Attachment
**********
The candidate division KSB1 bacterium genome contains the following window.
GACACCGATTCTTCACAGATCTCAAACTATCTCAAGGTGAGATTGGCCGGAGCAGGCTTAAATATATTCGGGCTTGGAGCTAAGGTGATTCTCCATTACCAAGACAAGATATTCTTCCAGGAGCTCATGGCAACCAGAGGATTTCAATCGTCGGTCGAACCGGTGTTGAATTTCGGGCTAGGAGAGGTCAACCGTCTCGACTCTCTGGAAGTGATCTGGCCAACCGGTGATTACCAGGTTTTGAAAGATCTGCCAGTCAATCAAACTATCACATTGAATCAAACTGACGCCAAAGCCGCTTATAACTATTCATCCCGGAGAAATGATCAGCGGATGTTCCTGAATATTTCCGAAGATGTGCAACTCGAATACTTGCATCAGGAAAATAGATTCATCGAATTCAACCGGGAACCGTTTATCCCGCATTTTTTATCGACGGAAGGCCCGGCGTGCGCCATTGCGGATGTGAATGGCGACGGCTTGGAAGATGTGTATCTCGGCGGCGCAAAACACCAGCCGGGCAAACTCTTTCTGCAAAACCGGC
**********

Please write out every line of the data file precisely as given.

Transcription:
The candidate division KSB1 bacterium genome contains the following window.
GACACCGATTCTTCACAGATCTCAAACTATCTCAAGGTGAGATTGGCCGGAGCAGGCTTAAATATATTCGGGCTTGGAGCTAAGGTGATTCTCCATTACCAAGACAAGATATTCTTCCAGGAGCTCATGGCAACCAGAGGATTTCAATCGTCGGTCGAACCGGTGTTGAATTTCGGGCTAGGAGAGGTCAACCGTCTCGACTCTCTGGAAGTGATCTGGCCAACCGGTGATTACCAGGTTTTGAAAGATCTGCCAGTCAATCAAACTATCACATTGAATCAAACTGACGCCAAAGCCGCTTATAACTATTCATCCCGGAGAAATGATCAGCGGATGTTCCTGAATATTTCCGAAGATGTGCAACTCGAATACTTGCATCAGGAAAATAGATTCATCGAATTCAACCGGGAACCGTTTATCCCGCATTTTTTATCGACGGAAGGCCCGGCGTGCGCCATTGCGGATGTGAATGGCGACGGCTTGGAAGATGTGTATCTCGGCGGCGCAAAACACCAGCCGGGCAAACTCTTTCTGCAAAACCGGC